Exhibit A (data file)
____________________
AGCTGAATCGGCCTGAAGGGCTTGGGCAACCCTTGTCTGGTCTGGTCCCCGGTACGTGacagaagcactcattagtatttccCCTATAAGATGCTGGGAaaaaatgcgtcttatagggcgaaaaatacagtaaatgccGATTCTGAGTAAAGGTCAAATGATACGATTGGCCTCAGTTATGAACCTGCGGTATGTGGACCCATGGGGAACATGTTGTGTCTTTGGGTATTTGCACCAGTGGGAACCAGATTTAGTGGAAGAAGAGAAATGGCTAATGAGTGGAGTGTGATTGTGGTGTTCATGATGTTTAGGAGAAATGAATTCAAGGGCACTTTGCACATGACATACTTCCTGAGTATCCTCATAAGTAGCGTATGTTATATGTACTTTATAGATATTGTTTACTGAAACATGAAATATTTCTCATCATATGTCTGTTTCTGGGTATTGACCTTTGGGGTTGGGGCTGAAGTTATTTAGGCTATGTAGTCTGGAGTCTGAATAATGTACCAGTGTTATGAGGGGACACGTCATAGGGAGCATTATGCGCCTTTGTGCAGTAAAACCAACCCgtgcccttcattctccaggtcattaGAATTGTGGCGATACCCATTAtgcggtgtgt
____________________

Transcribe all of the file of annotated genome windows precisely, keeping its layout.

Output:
AGCTGAATCGGCCTGAAGGGCTTGGGCAACCCTTGTCTGGTCTGGTCCCCGGTACGTGacagaagcactcattagtatttccCCTATAAGATGCTGGGAaaaaatgcgtcttatagggcgaaaaatacagtaaatgccGATTCTGAGTAAAGGTCAAATGATACGATTGGCCTCAGTTATGAACCTGCGGTATGTGGACCCATGGGGAACATGTTGTGTCTTTGGGTATTTGCACCAGTGGGAACCAGATTTAGTGGAAGAAGAGAAATGGCTAATGAGTGGAGTGTGATTGTGGTGTTCATGATGTTTAGGAGAAATGAATTCAAGGGCACTTTGCACATGACATACTTCCTGAGTATCCTCATAAGTAGCGTATGTTATATGTACTTTATAGATATTGTTTACTGAAACATGAAATATTTCTCATCATATGTCTGTTTCTGGGTATTGACCTTTGGGGTTGGGGCTGAAGTTATTTAGGCTATGTAGTCTGGAGTCTGAATAATGTACCAGTGTTATGAGGGGACACGTCATAGGGAGCATTATGCGCCTTTGTGCAGTAAAACCAACCCgtgcccttcattctccaggtcattaGAATTGTGGCGATACCCATTAtgcggtgtgt